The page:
I had a short business negotiation the other day. A game developer contacted me through my skype. My skype is private, I don’t share it around. Hence I was surprised at first, but after he answered my questions, I felt nothing weird was going on.

He is developing a hentai pinball game. We shared some ideas together, how to shape the project. He needs artists, which I’ve been relatively successful at recruiting and holding down. Anybody that’s tried developing games will tell you, holding down your artists, is an art in itself.

His initial proposition was convoluted, showcasing his lack of experience in project management. There are a few things you have to do, regardless of what your project is, to ensure your project is actually completed. I personally apply these rules to every service and product I make, be they comics, websites, games, or other.


First point; most important is to limit the scope. You have to set limits, how big the project will be, how long the production time will be, what assets are needed, your budget, what features will be included, etc. The longer the project goes on, the less likely it will be successfully completed.

Second point; you have to consider the marketing angle. Lots of developers try to make games. Lots of artists try to make comics. Of the few whose projects are completed, very few’s works get widely noticed. Few become financially successful. You have to think who your intended customer is, and are there enough people like that, that your product will gain a vast fanbase. Catering to a small niche market that lacks content helps in winning the competition, but the market still has to be populous, or particularly loaded with expendable income. Pick your customer, study him, provide service, destroy his wallet.

Third point; in my observation, creativity works best when contained within certain parameters. It’s much better to steal ideas with financially successful track records, and give them your own little twist. During development, as you solve the various creative puzzles, you will naturally get new ideas, that can expand upon your product. You can make expansions, sequels, spin-offs. But build a core product first, that resonates with a paying customer.

Fourth point; limit the risks of stakeholders. Partners you are gauging, be they artists, coders, writers, financiers, are often very willing to take risks with you, when you limit their risk of getting nothing for their sacrifices. Create some guaranteed return of investment for people involved; experience, new contacts, rights to use created assets. Some people may wanna get involved, just to see how your project will go. They want to observe, to draw lessons. But the biggest part of limiting stakeholder risks, is paying people during development. That way, everyone feels at ease that they’re getting at least something for their time. If you are a responsible project leader, you do not build a project on hype marketing.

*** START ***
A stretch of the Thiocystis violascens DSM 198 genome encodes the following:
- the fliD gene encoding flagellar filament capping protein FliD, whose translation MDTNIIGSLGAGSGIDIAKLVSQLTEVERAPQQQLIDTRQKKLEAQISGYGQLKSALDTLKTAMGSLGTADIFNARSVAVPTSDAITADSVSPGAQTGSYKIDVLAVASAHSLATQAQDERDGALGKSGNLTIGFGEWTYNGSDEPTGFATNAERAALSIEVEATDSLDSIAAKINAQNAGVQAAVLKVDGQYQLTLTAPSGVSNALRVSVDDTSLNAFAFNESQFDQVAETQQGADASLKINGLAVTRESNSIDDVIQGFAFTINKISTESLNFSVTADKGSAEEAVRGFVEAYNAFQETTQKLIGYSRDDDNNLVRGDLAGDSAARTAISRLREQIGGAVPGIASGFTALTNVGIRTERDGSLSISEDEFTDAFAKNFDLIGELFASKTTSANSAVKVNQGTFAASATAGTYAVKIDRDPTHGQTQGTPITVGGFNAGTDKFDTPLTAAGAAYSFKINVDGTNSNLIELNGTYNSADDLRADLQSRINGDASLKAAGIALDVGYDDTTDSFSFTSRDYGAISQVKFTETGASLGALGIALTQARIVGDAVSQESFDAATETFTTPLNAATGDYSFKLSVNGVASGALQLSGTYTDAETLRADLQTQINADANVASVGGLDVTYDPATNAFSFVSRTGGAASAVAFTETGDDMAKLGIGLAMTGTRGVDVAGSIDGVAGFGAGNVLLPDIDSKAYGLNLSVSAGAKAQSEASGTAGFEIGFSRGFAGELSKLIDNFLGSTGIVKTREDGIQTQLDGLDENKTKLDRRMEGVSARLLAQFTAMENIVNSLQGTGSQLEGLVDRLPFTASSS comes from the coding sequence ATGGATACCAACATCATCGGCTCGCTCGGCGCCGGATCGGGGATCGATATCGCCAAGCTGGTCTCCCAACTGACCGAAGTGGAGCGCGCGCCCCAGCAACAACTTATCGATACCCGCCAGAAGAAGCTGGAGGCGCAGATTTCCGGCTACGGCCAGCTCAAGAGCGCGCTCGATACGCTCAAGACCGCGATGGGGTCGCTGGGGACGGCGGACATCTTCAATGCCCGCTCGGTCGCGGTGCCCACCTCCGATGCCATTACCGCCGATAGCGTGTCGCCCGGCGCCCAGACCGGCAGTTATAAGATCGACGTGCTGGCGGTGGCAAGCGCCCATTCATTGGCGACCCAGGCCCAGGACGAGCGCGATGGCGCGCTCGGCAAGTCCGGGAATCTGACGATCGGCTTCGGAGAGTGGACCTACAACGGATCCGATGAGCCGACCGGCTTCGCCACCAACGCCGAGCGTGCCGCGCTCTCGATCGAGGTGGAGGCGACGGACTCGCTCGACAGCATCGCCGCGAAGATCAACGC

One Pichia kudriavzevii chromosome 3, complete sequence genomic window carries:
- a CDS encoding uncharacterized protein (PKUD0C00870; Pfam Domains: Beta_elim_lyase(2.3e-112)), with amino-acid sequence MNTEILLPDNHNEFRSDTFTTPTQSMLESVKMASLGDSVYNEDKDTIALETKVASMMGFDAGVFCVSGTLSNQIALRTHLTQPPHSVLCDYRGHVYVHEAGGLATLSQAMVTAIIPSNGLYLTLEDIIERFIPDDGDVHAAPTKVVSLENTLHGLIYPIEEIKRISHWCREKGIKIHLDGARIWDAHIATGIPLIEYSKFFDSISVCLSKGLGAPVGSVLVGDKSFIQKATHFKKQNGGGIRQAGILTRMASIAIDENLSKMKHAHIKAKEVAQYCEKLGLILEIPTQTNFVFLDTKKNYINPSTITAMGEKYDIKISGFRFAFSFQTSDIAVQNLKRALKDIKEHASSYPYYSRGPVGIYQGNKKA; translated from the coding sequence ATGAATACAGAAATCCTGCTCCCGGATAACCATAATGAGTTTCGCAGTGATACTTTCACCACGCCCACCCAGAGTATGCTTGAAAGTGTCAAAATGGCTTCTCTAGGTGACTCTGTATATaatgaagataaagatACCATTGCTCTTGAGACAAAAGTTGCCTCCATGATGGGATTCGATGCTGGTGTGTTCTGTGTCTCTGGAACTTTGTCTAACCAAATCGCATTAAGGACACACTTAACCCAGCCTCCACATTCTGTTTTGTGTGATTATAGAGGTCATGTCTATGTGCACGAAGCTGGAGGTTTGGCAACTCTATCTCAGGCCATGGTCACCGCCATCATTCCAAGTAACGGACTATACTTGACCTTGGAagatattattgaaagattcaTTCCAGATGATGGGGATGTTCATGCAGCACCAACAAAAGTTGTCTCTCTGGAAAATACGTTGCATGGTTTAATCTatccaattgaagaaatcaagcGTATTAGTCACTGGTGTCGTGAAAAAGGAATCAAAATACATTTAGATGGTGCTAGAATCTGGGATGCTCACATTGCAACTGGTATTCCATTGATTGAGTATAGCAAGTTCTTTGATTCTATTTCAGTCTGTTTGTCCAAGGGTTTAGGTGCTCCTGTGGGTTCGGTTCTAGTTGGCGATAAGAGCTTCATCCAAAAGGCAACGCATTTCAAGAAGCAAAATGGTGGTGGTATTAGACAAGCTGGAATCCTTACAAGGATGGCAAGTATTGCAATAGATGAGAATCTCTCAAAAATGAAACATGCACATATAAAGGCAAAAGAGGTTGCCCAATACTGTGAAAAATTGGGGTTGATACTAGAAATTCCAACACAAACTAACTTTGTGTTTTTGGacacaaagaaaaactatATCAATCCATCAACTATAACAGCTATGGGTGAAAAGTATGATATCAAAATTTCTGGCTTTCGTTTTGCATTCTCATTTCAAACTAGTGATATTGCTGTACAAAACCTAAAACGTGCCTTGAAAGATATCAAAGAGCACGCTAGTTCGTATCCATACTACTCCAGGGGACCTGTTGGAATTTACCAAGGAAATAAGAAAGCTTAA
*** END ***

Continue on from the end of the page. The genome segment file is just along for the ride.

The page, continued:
Fifth point; negotiate. Open discussion about your wishes, goals, and fears, is crucial to any relationship. Almost every issue between people stems from communication errors. Very, very rarely is anyone trying to scam you. Even emotionally dead sociopathic shady people often prefer clean, stable business. Just talk things out, map out concerns. Discuss solutions. The most important feat of a good partnership, is that parties are able to communicate with each other. Take responsibility for your own part as a shaper of the relationship.

Sixth point; test your people. Most people are trash. You can’t sugar-coat this fact. Humanity suffers from a lack of quality, and unless you really test your people, with tough questions, and forcing them to work for shitty initial pay, you’ll end up investing money into faggots that will simply disappear on you. We see this all the time in Kickstarter projects, where creators have no studio oversight: smooth talkers will swindle you of your money, and throw a luxury gay orgy. It’s better to lower the ambitions of the project, hire less people, than piss money into the wind.

Seventh point; cut the right corners. No project is ever gonna be perfect, and if you strive for perfection out of some neurotic fear of audience rejection, you will fail. You must be willing to accept imperfections in your product. I say this to developers; don’t make a game, make a career.

There is much more that goes into successful project management. I will cover more pointers of universal applicability in later posts. To not miss a post, tick “rants”, and all other content categories you’re interested in, in the subscription box.